A story of Santa and his Christmas Bear
DUTIFULLY, Christmas Bear checks the list twice and then hands Santa a bear to place in the hands of the smiling girl, six, maybe seven years old, sitting in the back seat. Cars are lined for what appears to be miles outside the Rio Grande Farm Park as Santa and his Christmas Bear greet families who’ve traveled in to see them for the annual Gingerbread Festival hosted by SLV Tu Casa.
This is what the holiday season is about for Rikki and Bruce Lukow – Rikki donning her Christmas Bear costume and Bruce dressed as Santa – bringing cheer and goodwill to everyone they greet.
“It’s just to have some fun,” he says. “Just getting a gift, they light up.”
The Lukows have played the roles of Santa and his Christmas Bear ever since Rikki went looking for a costume one year when she was searching for her own purpose in life, years after raising the couple’s four children and in need of another way to serve the community.
“This bear thing just started coming up and I would dream about it and so I started looking into it,” she says.
A little faith can go a long way.
The Lukows met when Bruce was a police officer and Rikki a dispatcher for the Alamosa Police Department some 45 years ago. Rikki is from Colorado Springs originally, while Bruce grew up in Buena Vista and both came to Alamosa to attend Adams State.
“I came down here to go to college, and then I met tall, dark and handsome here,” Rikki says. She’s the spark, the dancing and playful Christmas Bear who’s had to slow down a bit due to heart problems and a back that wants to act its age.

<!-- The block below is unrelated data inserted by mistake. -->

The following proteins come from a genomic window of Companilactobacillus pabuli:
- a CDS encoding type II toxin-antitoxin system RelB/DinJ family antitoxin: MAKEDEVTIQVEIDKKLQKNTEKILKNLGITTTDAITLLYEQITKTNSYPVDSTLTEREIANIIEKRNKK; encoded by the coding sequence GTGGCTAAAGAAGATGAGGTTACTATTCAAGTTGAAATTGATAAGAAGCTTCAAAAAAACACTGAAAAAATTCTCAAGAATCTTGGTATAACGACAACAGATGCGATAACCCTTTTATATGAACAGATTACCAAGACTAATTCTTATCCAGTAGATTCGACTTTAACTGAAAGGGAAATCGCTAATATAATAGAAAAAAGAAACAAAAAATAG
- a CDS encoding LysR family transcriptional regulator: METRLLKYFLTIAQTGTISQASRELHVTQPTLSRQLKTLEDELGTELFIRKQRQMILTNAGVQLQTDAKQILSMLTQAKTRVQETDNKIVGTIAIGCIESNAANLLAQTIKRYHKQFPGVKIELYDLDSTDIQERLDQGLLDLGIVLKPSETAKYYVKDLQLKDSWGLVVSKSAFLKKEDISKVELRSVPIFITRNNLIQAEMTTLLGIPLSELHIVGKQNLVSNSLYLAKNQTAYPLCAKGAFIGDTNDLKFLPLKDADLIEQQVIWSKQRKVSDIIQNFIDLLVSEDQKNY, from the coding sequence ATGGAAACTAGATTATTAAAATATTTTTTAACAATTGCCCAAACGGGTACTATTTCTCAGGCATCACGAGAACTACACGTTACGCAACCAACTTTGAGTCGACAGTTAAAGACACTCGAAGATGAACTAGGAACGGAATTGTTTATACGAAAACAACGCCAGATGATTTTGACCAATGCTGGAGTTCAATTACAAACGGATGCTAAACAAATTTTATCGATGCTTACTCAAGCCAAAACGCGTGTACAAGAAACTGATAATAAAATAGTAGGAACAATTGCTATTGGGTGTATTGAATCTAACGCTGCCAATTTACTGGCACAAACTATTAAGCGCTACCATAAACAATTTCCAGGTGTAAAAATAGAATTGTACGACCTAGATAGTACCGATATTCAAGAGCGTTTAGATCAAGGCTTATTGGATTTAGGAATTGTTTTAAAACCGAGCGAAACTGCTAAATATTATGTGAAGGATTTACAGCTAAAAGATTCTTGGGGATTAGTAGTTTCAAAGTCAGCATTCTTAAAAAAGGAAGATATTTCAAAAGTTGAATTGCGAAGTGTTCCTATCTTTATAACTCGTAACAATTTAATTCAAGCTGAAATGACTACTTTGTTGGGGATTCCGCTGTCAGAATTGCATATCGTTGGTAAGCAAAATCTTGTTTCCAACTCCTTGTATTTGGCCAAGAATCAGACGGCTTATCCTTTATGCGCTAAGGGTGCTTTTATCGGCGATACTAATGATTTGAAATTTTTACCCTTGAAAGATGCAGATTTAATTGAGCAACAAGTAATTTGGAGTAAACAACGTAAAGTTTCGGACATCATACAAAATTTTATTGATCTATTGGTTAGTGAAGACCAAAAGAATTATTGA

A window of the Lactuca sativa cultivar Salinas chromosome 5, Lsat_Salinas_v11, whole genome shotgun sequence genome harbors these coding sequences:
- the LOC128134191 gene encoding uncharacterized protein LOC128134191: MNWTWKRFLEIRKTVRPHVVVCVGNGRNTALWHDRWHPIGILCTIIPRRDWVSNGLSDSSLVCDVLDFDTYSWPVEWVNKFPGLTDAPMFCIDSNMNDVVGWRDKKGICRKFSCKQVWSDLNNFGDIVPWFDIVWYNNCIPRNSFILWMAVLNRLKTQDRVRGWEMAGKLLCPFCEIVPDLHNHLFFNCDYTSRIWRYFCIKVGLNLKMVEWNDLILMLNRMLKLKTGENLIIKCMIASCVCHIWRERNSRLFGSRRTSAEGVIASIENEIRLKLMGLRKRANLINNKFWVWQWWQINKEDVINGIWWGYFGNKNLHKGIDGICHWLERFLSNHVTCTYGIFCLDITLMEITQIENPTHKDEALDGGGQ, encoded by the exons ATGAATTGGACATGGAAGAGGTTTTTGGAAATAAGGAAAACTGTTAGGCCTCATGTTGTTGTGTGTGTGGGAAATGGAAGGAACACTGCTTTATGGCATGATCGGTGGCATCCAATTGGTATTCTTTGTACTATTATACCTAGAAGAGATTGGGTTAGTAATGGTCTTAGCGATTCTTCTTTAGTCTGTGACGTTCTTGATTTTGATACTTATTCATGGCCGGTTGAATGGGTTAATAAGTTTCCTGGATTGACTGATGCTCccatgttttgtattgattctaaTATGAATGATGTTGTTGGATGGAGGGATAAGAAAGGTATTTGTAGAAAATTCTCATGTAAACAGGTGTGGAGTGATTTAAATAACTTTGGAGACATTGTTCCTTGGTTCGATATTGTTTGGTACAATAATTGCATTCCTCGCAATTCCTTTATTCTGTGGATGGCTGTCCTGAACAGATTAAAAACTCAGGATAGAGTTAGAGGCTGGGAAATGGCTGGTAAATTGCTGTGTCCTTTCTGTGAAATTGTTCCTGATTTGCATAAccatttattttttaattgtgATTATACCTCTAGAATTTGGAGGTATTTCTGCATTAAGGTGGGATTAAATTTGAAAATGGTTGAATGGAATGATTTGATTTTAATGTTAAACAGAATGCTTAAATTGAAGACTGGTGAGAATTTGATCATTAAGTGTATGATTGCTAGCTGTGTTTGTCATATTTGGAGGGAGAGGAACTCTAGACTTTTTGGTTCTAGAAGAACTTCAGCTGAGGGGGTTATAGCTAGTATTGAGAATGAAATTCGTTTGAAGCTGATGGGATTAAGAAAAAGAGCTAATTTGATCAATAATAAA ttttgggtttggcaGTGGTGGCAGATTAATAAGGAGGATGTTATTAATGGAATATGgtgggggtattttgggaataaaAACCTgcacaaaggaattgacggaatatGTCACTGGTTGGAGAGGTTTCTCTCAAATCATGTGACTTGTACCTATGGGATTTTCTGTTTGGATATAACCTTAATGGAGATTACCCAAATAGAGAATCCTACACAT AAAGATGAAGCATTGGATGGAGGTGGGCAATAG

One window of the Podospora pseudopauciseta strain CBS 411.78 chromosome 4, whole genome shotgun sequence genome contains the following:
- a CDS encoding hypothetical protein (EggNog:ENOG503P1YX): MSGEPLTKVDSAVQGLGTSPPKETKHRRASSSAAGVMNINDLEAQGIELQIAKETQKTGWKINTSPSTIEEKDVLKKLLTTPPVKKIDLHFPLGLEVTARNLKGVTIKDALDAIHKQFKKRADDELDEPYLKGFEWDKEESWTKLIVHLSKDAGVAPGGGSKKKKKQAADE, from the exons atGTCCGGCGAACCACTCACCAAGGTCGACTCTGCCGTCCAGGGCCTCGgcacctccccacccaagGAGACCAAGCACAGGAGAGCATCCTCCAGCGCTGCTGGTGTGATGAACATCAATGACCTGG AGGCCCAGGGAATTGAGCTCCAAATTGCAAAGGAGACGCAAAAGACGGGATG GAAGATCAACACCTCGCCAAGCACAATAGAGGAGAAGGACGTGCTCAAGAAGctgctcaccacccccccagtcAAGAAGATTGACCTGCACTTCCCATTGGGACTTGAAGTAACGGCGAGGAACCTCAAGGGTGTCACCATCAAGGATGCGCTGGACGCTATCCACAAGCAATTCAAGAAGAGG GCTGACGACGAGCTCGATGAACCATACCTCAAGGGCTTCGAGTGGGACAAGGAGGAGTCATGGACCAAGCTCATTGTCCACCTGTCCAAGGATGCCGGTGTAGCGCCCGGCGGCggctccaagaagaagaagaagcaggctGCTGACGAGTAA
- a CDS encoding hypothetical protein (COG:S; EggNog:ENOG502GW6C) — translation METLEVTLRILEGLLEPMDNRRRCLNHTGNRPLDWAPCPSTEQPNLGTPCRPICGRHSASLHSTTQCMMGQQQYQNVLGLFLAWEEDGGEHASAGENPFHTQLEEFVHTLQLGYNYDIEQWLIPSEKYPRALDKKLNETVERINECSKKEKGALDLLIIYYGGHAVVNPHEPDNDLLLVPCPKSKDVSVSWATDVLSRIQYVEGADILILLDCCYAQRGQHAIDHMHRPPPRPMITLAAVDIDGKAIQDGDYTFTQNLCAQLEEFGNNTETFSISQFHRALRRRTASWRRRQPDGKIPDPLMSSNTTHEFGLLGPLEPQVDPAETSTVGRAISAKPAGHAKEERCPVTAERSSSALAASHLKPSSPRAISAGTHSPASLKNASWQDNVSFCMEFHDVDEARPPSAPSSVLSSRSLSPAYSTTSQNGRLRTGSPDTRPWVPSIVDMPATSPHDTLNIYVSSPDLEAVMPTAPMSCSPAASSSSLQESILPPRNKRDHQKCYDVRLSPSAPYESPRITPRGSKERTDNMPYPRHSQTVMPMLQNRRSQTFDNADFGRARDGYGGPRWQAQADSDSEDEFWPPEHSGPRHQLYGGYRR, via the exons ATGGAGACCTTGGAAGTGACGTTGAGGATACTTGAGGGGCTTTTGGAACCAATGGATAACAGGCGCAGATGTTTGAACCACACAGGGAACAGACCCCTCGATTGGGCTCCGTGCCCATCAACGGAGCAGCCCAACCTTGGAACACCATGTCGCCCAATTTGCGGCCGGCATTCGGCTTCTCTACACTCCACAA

The COVID pandemic created a setback for the annual in-person greetings from Santa and his Christmas Bear, but Tu Casa figured a way around it with a drive-thru festival that had Santa and Christmas Bear greeting cars of families and handing them a gift as they drove through the park.
“At first we just did skits at church and had fun with that, playing with the kids,” she says of how Christmas Bear got started.
One time she decided to wear the costume to show her mother-in-law at her assisted living community home at The Bridge at Alamosa. “It took me an hour and half to leave the building,” she says of the reception Christmas Bear received that day. “People had to stop me and tell me how cute I was and would say, ‘I had a teddy bear that looked like you when I was little.’”
She knew then that the costume made people happy and she had found the answer to her own prayers.
“When you walk in, the whole atmosphere changes. It’s just amazing,” she says.
When Ortega Middle School asked Lukow, the school’s resource officer, if he would play the role of Santa, he said he would but only if Christmas Bear came along.
They’re a pair, you see, and together they spread Christmas joy.